Somali pirate attacks show sharp fall

A Somali pirate poses in front of a Taiwanese fishing vessel - photo 23 September
Image caption International security measures have led to a decline in piracy

The number of ships attacked by Somali pirates has fallen sharply this year, the International Maritime Bureau says.

Just 70 attacks were reported by ships in the first nine months of this year, compared with 233 incidents in 2011.

International intervention and new security measures are deterring pirates, the IMB adds.

But the organisation warned seafarers to remain vigilant in the waters around Somalia.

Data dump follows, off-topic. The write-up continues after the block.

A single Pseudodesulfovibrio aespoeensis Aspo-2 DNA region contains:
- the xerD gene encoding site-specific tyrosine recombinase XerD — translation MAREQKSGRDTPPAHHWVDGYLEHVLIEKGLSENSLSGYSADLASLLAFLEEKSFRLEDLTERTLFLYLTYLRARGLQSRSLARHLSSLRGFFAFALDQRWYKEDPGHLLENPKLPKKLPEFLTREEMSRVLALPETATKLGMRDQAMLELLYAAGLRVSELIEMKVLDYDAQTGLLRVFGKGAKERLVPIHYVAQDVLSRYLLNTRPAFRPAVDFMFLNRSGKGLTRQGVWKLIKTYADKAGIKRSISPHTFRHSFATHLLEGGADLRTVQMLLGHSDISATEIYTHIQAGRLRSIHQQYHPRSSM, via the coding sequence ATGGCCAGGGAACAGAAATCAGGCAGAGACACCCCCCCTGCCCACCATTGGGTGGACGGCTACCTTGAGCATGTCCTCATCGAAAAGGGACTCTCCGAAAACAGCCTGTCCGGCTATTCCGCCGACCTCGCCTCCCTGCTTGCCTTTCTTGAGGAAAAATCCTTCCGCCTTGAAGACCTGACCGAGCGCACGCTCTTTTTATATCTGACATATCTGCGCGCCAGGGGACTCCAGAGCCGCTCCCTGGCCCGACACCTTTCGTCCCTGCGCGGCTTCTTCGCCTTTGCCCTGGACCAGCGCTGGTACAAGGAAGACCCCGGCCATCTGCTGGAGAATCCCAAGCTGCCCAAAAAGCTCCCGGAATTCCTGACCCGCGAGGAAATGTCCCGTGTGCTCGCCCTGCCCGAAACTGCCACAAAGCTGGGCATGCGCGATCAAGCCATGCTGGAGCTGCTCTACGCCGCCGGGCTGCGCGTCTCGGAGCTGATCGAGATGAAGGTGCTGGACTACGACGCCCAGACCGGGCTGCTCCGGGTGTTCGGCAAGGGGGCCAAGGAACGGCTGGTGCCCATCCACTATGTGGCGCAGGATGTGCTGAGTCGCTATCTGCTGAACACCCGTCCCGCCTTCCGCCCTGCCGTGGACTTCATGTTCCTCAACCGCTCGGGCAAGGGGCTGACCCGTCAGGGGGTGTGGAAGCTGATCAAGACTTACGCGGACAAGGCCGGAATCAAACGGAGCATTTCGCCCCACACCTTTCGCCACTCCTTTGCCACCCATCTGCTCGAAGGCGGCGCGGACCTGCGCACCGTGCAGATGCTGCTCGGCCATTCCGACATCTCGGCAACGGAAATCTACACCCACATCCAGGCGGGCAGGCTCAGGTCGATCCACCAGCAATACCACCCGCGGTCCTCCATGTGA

Captain Pottengal Mukundan, the director of the IMB, said: "It's good news that hijackings are down, but there can be no room for complacency - these waters are still extremely high-risk and the naval presence must be maintained."

More attacks are being reported in the Gulf of Guinea, where the Nigerian navy has begun patrols. The waters off Benin and Togo are also high-risk areas.

The IMB says the attacks are often planned to steal refined oil products which can be easily sold on the open market.

Though just one attack has been reported off Somalia in the past three months, pirates there are still holding 11 vessels for ransom with 167 crew members as hostages on board.

Twenty-one more kidnapped crew members are being held on land. Some have now been detained for more than 30 months.

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